Multidisciplinary artist Ang Xia Yi’s works combine her interest in fashion journalism and graphic design with a fixation for flowers.
While the still-life compositions she depicts are mostly inanimate objects, either natural or made-made, she manages to capture their multitude of elements, utilising symbolism and representation to ideally portray a slice of life.
The 24-year-old artist’s first photography series, Family Portrait, captures the queer and provocative aesthetics of the average flower, plant and fruit. And in them, she finds uncanny similarities between each living object mirroring the stereotypical personality of different individuals within a household.
Her most recent work, An Offering To, explores the traditions and customs in Chinese religion, or more specifically the act of worshipping ancestors. She reimagines celebratory rituals through symbolic objects such as offerings to the deceased on the altar table.
What inspired you to pursue photography?
“When I was writing, I wanted to complement my work with visuals, and I think visuals are very important.
“There have been times when it was rather challenging to look for certain visuals online, and I just couldn’t find any to fit what I was looking for. I figured, since I had a bunch of cameras lying around at home, why not create the visuals from scratch myself?
“Most of the cameras that I own were given by my grandpa. However, the creative part was totally foreign to me, as I grew up in a family that does finance and owns businesses, but perhaps [I was] influenced by my grandpa taking polaroids of me when I was younger, and by my mum’s work as a fashion merchandiser.
“Being surrounded by pop culture through MTV or E! News in the 2000s definitely influenced me as well.”
Your art often consists of flowers, plants and fruits as the inspiration.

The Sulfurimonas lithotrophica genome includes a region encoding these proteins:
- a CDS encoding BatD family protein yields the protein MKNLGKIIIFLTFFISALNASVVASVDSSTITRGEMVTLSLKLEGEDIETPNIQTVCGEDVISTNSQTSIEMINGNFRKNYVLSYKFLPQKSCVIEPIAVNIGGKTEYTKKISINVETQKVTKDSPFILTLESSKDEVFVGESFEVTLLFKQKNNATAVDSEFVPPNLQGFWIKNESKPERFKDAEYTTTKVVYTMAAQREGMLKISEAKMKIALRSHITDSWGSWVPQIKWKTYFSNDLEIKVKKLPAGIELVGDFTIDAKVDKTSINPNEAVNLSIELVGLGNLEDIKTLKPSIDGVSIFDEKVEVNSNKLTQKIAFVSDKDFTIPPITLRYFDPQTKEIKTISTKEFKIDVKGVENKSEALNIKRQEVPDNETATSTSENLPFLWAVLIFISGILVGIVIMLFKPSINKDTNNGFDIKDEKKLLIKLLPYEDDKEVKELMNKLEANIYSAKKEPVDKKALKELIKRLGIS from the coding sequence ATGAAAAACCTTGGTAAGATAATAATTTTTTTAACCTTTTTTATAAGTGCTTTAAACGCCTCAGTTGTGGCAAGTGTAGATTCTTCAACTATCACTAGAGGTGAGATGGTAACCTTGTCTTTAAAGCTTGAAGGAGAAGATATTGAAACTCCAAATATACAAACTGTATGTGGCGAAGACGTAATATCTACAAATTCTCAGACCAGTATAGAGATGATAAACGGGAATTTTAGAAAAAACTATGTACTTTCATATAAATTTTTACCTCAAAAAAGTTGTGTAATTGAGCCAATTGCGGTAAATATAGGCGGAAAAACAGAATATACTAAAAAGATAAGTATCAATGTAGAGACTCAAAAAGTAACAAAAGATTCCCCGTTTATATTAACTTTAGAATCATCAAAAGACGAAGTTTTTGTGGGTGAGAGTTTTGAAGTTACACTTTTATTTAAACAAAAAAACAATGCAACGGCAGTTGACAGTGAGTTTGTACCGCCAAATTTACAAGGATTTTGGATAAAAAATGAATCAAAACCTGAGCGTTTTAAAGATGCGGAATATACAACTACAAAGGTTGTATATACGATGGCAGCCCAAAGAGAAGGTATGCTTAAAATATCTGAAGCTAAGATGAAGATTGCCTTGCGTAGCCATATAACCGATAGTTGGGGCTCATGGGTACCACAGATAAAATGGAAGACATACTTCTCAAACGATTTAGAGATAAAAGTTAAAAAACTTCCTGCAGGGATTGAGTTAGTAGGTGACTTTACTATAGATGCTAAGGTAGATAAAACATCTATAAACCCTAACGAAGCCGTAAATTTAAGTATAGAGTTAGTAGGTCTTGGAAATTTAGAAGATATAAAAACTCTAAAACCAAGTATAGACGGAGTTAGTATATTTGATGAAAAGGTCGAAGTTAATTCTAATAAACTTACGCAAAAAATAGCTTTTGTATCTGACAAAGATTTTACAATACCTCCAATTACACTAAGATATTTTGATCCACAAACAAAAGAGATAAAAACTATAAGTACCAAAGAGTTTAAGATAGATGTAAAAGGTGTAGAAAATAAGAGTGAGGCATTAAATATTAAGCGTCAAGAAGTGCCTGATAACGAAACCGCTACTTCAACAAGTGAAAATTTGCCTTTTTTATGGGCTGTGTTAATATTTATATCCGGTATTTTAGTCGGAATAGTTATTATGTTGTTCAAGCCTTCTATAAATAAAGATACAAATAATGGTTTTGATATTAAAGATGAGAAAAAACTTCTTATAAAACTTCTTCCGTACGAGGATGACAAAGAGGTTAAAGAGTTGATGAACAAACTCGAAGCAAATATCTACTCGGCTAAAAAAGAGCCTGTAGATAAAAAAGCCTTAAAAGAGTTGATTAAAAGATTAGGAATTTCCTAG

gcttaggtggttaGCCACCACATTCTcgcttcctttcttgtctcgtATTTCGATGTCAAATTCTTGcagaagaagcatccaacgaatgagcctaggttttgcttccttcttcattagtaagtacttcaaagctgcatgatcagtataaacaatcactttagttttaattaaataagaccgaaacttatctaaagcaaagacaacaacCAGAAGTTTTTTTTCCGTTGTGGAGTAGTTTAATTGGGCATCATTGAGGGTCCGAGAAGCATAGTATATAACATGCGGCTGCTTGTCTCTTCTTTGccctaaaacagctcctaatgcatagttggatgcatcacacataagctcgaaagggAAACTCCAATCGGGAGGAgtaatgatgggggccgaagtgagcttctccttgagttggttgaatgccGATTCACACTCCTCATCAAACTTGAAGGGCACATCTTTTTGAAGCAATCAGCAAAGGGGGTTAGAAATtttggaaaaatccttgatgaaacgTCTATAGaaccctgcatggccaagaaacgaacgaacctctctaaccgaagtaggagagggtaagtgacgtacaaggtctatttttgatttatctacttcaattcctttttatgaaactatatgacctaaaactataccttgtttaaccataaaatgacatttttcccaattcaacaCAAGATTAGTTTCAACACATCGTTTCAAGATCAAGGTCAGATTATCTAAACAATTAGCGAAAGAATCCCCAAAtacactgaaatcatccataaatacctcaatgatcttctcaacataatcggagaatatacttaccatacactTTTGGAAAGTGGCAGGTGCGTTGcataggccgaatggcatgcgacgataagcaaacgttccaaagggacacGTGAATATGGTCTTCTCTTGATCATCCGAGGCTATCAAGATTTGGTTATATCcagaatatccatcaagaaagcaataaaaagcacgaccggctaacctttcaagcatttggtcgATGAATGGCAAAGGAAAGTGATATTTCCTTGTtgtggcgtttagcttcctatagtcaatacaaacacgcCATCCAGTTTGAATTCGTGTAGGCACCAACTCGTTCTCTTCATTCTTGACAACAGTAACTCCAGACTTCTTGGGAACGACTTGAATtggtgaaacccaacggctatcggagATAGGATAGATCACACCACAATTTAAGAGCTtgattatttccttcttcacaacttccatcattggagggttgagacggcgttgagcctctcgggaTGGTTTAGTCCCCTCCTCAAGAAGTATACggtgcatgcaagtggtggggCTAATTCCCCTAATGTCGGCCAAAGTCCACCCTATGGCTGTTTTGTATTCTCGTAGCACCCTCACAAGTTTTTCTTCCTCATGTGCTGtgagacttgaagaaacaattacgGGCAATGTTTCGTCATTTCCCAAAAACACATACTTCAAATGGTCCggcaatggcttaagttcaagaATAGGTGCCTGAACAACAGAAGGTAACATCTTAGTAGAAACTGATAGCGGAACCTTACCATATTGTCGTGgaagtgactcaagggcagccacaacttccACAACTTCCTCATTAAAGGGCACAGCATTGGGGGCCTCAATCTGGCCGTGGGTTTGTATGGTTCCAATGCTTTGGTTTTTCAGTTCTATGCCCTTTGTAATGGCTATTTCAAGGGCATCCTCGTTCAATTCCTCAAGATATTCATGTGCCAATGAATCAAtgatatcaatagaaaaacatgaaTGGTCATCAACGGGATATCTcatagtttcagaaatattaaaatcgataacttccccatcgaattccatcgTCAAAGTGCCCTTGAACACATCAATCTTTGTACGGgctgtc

“The idea resonates deeply with family values. It’s the reminiscing about Chinese festivities, particularly during Chinese New Year. My family would drive to Chinatown to buy flowers, fruits and other miscellaneous items, and that really made an impression on me.
“There is a sense of nostalgia that reminds me of my childhood. At the same time, flowers hold so much significance and symbolism, [and] they are also very sensual and erotic.
“When I look at a flower, I look beyond its being and existence as merely a flower. When I look at a flower, I see a person, and I would always associate that flower with a certain personality, with individual characteristics.
“That has always been quite an instinctive, natural tendency of mine, and I can’t really explain why I do it.”
How does fashion play a role in your work?
“Through colours. I myself like monochromatic things, but at the same time, colours, textures and forms are all integrated, and they all need to complement each other. Still life photography, just like fashion editorials, shares the same qualities.
“Fashion photographers like Nick Knight and Irving Penn are renowned for their fashion editorials but they also do still life photography, and to capture and portray the significant parts, or the different forms, of still life has really attracted me.”
Do you still feel differently when you write?
“The thing is that I really do enjoy writing. But I did struggle with writing back in university, if that makes sense. Probably because when I think of something, I immediately think of visuals first instead of words, or [the] words would come much later on. Even right now, writing is just something complementary to visuals.”
Is the struggle with writing a sign of creative burnout?
“When I look at fashion now in comparison to two years ago, I don’t think I would want to go back to writing about it anymore; to be frank, it’s a very stressful and intense situation. The idea of putting out content under pressure and as if you’re a machine doesn’t make sense to me.
“Writing definitely gives me anxiety. I’m happy creating visuals, it’s a different kind of creativity which really fits me.”